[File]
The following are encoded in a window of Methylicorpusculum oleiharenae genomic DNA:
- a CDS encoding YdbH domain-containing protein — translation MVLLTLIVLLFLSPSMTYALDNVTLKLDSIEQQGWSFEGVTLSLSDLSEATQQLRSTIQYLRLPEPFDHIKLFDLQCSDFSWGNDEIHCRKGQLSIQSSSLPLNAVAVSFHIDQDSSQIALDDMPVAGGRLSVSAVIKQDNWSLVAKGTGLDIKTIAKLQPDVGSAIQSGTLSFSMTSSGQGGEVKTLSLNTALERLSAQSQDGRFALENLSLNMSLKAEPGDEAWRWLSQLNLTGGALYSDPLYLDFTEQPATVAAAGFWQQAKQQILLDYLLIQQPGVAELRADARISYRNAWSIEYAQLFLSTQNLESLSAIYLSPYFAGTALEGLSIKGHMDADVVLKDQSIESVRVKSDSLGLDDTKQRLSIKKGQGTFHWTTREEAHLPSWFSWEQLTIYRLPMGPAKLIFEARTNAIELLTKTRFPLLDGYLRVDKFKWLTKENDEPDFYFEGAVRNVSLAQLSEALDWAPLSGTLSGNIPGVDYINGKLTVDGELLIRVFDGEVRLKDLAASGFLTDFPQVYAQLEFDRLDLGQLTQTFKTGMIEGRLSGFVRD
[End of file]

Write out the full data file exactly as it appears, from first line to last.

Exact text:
The following are encoded in a window of Methylicorpusculum oleiharenae genomic DNA:
- a CDS encoding YdbH domain-containing protein — translation MVLLTLIVLLFLSPSMTYALDNVTLKLDSIEQQGWSFEGVTLSLSDLSEATQQLRSTIQYLRLPEPFDHIKLFDLQCSDFSWGNDEIHCRKGQLSIQSSSLPLNAVAVSFHIDQDSSQIALDDMPVAGGRLSVSAVIKQDNWSLVAKGTGLDIKTIAKLQPDVGSAIQSGTLSFSMTSSGQGGEVKTLSLNTALERLSAQSQDGRFALENLSLNMSLKAEPGDEAWRWLSQLNLTGGALYSDPLYLDFTEQPATVAAAGFWQQAKQQILLDYLLIQQPGVAELRADARISYRNAWSIEYAQLFLSTQNLESLSAIYLSPYFAGTALEGLSIKGHMDADVVLKDQSIESVRVKSDSLGLDDTKQRLSIKKGQGTFHWTTREEAHLPSWFSWEQLTIYRLPMGPAKLIFEARTNAIELLTKTRFPLLDGYLRVDKFKWLTKENDEPDFYFEGAVRNVSLAQLSEALDWAPLSGTLSGNIPGVDYINGKLTVDGELLIRVFDGEVRLKDLAASGFLTDFPQVYAQLEFDRLDLGQLTQTFKTGMIEGRLSGFVRD